JACKSON, MS (WLBT) - Internal emails obtained recently by 3 On Your Side show the Jackson Public Schools' campus enforcement division removed a requirement to track the district’s crimes after our investigation revealed they weren’t following that requirement.
Those emails also paint a picture of a district that refused to answer questions by WLBT about the subject.
Our initial investigation uncovered a rule within the JPS Campus Enforcement Division Standard Operation Procedures Manual that said the deputy chief will “maintain current statistics on crime and other incidents at district sites.”
Upon that discovery, 3 On Your Side requested those records.
“I have checked with [JPS Police] Chief Gerald Jones who advised that his department doesn’t maintain or compile crime statistics although doing so is in the SOP,” JPS district counsel JoAnne Nelson Shepherd wrote in response to that request.
When pressed for the specific reason why JPS didn’t compile those statistics, Shepherd replied that Jones told her he doesn’t have the staff to do so.
After that, 3 On Your Side asked JPS spokesperson Sherwin Johnson to try and get an on-camera response or statement from Jones.
Jones told Johnson that JPS' legal office would be better suited to answer that question initially, even though the information we requested was from his police department.
He then explained to Johnson in detail why those statistics were not kept by his deputy chief.
“The intent of the SOP was to ensure that each Deputy Chief maintains operational and situational awareness as it relates to crime trends and incidents under their purview. This provides a high level of involvement and engagement in the day-to-day operation of our department,” Jones wrote in the April 24 email, obtained through a public records request. “Maintaining current statistics involve simply knowing what’s going on currently in their respective areas and not necessarily a written document as may be implied.”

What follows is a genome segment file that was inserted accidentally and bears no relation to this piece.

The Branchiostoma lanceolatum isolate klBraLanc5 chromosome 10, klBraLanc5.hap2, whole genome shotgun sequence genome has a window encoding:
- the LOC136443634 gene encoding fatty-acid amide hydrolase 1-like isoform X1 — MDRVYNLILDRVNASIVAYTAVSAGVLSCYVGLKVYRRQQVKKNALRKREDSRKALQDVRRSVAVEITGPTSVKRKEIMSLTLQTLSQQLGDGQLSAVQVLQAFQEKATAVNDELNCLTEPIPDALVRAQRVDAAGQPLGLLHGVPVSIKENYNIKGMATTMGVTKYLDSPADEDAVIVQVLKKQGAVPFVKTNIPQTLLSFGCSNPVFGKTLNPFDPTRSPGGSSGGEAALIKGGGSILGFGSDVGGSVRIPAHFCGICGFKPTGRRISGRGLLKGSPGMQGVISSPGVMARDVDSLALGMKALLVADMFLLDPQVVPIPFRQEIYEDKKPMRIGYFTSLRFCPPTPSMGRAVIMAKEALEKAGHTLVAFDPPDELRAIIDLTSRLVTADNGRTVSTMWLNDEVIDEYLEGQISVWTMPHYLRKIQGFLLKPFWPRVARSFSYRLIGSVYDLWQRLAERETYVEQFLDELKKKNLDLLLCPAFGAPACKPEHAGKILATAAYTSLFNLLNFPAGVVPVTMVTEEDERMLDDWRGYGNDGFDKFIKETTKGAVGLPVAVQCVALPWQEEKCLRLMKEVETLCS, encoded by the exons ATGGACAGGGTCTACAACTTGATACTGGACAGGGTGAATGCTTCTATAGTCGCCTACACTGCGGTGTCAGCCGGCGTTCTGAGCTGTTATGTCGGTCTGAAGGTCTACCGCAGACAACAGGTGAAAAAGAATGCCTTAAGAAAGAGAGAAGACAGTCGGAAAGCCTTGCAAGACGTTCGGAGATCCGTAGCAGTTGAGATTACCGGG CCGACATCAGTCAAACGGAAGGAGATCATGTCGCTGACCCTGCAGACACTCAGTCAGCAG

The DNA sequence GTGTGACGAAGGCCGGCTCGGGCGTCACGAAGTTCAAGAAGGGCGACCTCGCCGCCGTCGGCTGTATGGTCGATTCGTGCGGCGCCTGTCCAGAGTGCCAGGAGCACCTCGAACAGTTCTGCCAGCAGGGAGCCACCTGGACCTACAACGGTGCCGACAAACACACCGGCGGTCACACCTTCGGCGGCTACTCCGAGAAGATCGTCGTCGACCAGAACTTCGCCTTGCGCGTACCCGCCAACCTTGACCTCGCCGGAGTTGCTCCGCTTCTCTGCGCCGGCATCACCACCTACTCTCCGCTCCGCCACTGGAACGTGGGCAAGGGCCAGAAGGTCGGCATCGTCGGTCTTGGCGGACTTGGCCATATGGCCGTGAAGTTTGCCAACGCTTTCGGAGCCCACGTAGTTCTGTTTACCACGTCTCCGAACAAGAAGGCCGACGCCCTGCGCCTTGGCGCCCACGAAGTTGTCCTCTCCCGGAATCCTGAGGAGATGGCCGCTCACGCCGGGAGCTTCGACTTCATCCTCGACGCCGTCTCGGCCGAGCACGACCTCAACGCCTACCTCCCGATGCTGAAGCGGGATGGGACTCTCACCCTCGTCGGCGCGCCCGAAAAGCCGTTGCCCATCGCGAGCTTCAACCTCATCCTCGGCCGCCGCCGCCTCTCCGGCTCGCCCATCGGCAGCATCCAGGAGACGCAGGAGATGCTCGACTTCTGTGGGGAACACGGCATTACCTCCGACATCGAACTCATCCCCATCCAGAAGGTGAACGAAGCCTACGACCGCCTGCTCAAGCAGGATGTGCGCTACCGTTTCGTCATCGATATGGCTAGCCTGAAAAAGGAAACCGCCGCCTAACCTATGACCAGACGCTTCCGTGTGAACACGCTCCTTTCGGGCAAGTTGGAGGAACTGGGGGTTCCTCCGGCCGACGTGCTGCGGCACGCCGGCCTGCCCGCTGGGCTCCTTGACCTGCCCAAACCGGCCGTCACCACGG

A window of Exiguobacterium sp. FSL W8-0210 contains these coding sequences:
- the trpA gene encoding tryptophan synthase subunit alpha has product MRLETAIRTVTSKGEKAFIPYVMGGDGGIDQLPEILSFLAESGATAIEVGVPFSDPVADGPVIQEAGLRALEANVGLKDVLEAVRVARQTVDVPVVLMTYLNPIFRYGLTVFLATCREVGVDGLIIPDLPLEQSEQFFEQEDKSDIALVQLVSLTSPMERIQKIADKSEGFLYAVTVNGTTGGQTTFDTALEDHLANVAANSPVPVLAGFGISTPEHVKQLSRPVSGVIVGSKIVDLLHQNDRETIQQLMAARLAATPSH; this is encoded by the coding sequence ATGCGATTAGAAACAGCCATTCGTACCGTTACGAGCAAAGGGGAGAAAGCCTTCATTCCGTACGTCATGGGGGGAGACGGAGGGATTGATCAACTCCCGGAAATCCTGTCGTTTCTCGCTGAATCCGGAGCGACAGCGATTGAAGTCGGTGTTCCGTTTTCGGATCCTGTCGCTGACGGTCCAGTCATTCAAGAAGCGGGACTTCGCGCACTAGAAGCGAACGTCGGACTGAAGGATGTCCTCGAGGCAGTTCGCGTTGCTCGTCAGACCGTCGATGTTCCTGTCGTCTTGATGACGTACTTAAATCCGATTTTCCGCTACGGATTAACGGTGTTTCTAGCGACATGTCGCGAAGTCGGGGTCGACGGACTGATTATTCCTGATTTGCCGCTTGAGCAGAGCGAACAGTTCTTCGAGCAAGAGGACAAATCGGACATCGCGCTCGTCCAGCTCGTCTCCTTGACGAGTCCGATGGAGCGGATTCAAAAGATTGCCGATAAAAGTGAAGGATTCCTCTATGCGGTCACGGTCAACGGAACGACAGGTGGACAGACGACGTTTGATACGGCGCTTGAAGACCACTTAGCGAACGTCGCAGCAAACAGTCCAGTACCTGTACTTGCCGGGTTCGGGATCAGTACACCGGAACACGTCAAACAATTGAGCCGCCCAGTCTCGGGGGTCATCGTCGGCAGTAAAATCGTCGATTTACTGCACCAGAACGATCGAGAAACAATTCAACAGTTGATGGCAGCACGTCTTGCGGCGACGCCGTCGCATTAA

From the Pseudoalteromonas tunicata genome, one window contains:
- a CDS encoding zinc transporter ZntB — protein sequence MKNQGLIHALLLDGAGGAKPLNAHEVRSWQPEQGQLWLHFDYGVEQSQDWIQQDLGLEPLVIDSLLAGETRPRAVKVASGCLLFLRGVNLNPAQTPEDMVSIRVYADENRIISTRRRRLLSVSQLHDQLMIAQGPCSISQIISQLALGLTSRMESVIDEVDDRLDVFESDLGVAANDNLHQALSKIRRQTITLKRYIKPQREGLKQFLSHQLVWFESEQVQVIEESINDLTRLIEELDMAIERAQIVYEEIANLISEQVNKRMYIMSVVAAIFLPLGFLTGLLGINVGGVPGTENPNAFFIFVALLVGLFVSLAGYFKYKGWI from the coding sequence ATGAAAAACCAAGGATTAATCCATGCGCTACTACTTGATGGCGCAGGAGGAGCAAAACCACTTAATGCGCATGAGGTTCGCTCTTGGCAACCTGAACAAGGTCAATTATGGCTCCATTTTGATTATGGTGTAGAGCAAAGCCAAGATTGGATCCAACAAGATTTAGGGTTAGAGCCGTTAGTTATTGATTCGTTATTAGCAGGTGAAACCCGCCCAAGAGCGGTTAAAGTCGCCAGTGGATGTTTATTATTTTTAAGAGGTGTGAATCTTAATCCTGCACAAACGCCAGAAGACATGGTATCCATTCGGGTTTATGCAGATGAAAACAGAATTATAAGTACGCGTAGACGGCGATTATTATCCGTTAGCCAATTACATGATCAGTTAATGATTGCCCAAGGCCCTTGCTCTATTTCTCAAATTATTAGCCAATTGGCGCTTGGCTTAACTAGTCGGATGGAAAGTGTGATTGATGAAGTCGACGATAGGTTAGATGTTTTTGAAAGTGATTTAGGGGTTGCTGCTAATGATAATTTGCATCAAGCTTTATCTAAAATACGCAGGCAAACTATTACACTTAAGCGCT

Essentially Jones told Johnson that a written list of statistics isn’t needed because officers keep track of current crimes mentally.
He also told Johnson that the rules in the district’s standard operation procedures are meant to be flexible.
“They guide the day-to-day operations of an agency and may be changed based on situational needs and manpower allocations at any given time,” Jones continued in the email. “They are not policies but guiding principles.”
Not knowing any of that, 3 On Your Side reached out to Johnson in September to see if JPS campus enforcement was actually following those policies since our initial investigation let the district know they hadn’t been doing so.
Johnson forwarded our question to Jones and then-Interim Superintendent Freddrick Murray, and Jones answered.
“The requirement for the maintaining of any statistical data by a Deputy Chief has been removed from our operating procedures,” Jones wrote on Sept. 11., a response 3 On Your Side never would have received without requesting the district’s emails.
Jones' answer also contradicts what he said months earlier.
Initially, he called the crime statistics rule a “guiding principle,” implying that it was something optional and not a requirement.
Now that requirement has been removed after the district found out -- through our investigation -- it wasn’t been followed.